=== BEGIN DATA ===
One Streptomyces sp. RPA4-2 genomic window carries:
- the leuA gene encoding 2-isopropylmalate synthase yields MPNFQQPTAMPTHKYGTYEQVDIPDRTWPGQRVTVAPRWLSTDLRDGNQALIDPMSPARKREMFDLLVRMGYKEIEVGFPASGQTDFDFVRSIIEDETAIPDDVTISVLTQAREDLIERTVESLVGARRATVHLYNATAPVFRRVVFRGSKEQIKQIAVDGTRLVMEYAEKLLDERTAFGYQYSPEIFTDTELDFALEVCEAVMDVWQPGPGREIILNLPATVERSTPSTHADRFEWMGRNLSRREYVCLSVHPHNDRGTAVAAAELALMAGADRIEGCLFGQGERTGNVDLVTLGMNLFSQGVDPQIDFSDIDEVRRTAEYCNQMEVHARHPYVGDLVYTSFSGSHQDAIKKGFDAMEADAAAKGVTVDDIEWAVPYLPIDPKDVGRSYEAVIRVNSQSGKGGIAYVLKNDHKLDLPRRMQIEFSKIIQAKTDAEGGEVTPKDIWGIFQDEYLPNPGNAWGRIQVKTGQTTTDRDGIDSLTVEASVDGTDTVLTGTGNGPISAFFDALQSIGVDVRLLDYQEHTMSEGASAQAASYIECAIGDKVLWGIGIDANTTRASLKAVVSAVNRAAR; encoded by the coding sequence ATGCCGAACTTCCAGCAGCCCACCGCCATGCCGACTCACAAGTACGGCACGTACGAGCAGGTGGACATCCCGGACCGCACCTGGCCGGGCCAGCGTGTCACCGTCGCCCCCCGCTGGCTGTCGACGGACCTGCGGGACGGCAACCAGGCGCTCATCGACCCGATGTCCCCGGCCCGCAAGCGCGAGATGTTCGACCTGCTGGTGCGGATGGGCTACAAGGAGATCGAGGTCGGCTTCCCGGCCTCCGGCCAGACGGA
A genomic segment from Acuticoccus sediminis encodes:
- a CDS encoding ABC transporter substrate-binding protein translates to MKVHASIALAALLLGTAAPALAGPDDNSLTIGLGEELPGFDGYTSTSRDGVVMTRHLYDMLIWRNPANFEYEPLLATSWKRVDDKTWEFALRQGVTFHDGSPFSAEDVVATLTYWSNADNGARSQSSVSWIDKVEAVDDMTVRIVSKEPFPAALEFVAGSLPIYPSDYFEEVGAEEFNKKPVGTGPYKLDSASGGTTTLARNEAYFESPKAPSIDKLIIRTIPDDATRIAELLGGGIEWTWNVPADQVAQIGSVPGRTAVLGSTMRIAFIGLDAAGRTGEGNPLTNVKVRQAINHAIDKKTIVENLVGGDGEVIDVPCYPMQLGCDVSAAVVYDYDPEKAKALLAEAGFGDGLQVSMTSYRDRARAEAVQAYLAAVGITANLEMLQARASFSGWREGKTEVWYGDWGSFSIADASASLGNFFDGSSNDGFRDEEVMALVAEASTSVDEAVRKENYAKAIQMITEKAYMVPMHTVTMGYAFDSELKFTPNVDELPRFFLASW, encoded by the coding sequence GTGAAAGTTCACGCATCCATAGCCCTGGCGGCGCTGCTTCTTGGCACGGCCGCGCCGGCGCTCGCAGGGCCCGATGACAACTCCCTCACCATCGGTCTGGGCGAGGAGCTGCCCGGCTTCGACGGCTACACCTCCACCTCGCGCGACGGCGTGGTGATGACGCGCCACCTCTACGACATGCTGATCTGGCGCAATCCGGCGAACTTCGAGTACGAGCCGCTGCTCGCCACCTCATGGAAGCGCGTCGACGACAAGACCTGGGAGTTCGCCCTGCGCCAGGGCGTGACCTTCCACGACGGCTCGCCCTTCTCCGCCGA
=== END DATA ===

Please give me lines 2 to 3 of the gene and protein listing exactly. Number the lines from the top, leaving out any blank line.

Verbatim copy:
- the leuA gene encoding 2-isopropylmalate synthase yields MPNFQQPTAMPTHKYGTYEQVDIPDRTWPGQRVTVAPRWLSTDLRDGNQALIDPMSPARKREMFDLLVRMGYKEIEVGFPASGQTDFDFVRSIIEDETAIPDDVTISVLTQAREDLIERTVESLVGARRATVHLYNATAPVFRRVVFRGSKEQIKQIAVDGTRLVMEYAEKLLDERTAFGYQYSPEIFTDTELDFALEVCEAVMDVWQPGPGREIILNLPATVERSTPSTHADRFEWMGRNLSRREYVCLSVHPHNDRGTAVAAAELALMAGADRIEGCLFGQGERTGNVDLVTLGMNLFSQGVDPQIDFSDIDEVRRTAEYCNQMEVHARHPYVGDLVYTSFSGSHQDAIKKGFDAMEADAAAKGVTVDDIEWAVPYLPIDPKDVGRSYEAVIRVNSQSGKGGIAYVLKNDHKLDLPRRMQIEFSKIIQAKTDAEGGEVTPKDIWGIFQDEYLPNPGNAWGRIQVKTGQTTTDRDGIDSLTVEASVDGTDTVLTGTGNGPISAFFDALQSIGVDVRLLDYQEHTMSEGASAQAASYIECAIGDKVLWGIGIDANTTRASLKAVVSAVNRAAR; encoded by the coding sequence ATGCCGAACTTCCAGCAGCCCACCGCCATGCCGACTCACAAGTACGGCACGTACGAGCAGGTGGACATCCCGGACCGCACCTGGCCGGGCCAGCGTGTCACCGTCGCCCCCCGCTGGCTGTCGACGGACCTGCGGGACGGCAACCAGGCGCTCATCGACCCGATGTCCCCGGCCCGCAAGCGCGAGATGTTCGACCTGCTGGTGCGGATGGGCTACAAGGAGATCGAGGTCGGCTTCCCGGCCTCCGGCCAGACGGA
A genomic segment from Acuticoccus sediminis encodes: